Travelling Myanmar

Black market dealers were everywhere. The most reliable were the taxi drivers who hung about outside the Grand Hotel in Rangoon. They would either drive you around the corner to make the deal or take you to someone who would. We dealt whenever possible with the same man we came to trust. We learnt very quickly that only the government cheated you in Burma.

The Grand was where we spent our first night. It sat facing the Yangon River on Strand Road among a row of other once impressive colonial piles. Formerly wonderful but now faded and shabby, a double room in this old British hotel cost ten dollars. Now, since the government has tarted it up, you can hardly get a drink there for that, and rooms start at around four hundred.

Faded or not, I loved The Grand’s ambience. Entering the hotel from the street, climbing its unswept grimy steps, we found ourselves in a foyer redolent of the Raj, dominated by a great polished wooden bar surrounded by old leather armchairs. Our ballroom-sized room came with an enormous bathroom containing ancient fixtures, a cavernous bath and understandably faulty plumbing.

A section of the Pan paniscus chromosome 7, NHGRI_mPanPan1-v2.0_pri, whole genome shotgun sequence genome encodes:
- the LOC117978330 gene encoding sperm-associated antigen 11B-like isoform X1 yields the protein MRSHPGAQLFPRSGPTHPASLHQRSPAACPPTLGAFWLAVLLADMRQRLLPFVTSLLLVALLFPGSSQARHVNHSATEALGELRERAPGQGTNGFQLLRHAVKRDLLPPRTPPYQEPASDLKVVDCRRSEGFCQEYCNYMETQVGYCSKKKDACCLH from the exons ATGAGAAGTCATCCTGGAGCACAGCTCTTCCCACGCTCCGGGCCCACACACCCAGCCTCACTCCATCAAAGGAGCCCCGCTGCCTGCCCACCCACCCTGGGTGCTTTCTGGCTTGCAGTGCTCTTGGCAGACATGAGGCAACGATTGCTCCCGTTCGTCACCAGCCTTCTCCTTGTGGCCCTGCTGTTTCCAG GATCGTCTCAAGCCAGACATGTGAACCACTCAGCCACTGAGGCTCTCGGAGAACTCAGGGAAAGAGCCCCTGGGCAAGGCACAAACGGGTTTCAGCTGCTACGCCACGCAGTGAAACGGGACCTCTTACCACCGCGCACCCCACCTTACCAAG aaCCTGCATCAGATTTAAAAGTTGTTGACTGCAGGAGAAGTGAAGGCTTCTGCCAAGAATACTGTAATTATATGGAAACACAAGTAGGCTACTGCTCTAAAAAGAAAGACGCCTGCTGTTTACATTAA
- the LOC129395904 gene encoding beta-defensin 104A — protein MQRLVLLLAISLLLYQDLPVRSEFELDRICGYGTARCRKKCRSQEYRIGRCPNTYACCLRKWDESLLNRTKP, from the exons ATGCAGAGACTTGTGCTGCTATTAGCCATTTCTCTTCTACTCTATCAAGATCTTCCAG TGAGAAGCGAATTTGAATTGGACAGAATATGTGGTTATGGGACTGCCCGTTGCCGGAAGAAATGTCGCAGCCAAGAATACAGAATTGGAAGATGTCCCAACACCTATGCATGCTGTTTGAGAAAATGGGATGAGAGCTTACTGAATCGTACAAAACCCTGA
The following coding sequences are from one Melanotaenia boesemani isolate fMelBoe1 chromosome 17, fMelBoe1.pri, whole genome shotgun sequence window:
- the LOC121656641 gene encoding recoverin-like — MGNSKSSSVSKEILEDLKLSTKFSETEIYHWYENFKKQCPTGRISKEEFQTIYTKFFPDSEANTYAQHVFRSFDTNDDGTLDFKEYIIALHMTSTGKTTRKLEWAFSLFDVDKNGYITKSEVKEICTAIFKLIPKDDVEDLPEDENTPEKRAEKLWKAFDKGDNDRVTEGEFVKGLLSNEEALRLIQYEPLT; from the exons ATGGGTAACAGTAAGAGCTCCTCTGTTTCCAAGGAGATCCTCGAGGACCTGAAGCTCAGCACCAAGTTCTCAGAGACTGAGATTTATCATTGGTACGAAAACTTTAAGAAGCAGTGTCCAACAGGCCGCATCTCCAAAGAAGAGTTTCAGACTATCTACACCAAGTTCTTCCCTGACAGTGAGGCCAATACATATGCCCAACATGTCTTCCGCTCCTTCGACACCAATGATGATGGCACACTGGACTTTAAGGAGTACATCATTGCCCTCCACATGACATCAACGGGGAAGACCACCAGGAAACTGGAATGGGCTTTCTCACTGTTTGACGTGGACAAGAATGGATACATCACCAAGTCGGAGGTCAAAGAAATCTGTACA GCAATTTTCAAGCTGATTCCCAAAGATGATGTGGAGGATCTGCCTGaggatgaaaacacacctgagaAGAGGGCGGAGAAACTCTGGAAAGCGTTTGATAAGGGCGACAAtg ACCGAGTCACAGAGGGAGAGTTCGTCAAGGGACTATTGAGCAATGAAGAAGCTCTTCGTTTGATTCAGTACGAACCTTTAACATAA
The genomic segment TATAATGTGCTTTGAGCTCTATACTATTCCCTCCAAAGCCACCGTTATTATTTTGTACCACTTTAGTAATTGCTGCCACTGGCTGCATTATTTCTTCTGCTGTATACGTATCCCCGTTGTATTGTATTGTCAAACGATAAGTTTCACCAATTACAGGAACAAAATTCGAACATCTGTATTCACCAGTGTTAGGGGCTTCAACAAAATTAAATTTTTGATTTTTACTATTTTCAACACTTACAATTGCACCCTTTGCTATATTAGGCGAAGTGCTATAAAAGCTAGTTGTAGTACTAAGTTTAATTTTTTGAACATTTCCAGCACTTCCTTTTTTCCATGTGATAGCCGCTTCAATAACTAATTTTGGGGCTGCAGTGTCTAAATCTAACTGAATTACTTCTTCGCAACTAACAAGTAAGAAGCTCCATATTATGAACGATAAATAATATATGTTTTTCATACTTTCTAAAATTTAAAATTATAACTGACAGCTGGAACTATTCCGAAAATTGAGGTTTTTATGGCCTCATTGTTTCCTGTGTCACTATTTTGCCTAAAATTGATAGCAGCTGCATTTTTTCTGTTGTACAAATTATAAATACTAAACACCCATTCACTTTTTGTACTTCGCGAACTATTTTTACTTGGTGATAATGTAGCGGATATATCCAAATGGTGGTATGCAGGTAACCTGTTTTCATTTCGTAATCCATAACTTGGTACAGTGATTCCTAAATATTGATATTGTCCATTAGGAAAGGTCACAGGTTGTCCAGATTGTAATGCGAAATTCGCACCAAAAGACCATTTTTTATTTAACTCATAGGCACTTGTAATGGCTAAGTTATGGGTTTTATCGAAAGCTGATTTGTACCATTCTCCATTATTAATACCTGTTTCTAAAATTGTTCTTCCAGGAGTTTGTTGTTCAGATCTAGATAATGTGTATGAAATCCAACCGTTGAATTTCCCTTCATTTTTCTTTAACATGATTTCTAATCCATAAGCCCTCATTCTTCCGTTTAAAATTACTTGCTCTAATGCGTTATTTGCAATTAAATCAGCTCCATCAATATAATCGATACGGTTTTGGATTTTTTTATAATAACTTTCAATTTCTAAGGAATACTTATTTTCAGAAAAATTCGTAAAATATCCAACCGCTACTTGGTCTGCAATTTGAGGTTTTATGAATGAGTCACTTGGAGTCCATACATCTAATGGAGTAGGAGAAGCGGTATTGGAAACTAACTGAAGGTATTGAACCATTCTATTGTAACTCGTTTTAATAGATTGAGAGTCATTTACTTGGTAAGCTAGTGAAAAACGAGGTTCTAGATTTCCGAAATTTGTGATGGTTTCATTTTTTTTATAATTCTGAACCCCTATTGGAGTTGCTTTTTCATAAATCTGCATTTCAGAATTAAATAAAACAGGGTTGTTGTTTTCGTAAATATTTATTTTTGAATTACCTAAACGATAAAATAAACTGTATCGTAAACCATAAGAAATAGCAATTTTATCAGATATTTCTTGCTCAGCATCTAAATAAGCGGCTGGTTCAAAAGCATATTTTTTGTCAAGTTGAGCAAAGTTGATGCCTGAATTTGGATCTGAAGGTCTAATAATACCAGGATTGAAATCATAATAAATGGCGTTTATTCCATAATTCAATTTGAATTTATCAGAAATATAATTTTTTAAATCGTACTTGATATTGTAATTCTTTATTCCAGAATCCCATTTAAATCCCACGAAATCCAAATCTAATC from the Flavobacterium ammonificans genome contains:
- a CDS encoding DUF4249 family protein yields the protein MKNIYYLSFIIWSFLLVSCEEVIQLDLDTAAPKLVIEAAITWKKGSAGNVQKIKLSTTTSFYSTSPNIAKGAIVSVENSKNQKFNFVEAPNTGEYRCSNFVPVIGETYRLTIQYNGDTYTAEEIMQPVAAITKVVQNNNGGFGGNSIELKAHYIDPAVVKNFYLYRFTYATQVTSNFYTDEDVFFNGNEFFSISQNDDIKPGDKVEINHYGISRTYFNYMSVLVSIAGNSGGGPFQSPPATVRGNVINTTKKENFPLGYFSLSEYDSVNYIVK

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It would be a dash to get in and out of Burma a fairly large country, a bit bigger than France in one week, so we left Rangoon the next night on the train to Mandalay.

Burma has never had a quiet life. For hundreds of years, until 1885 when Britain took control, it contained many small warring kingdoms. Rebellion was still rife among ethnic minority groups and Karen insurgents would demonstrate their displeasure with the government by coming down from the hills every now and then to blow up the Mandalay train. While I sympathised with their grudge against the government, I didn’t want to be sent heavenwards by one of their bombs. I spent the night anticipating a loud bang and clung tightly to my top bunk, not only because it was a very rocky ride. The explosion failed to materialise and we arrived safely in Mandalay the next morning.

Mandalay was all I had expected. With its old royal palace and mountain-top temples, it felt far more Burmese than Rangoon had. We climbed the hundreds of steps that led up to the temple on the top of Mandalay Hill, in order to achieve good karma as well as to look down on the town from a great height.

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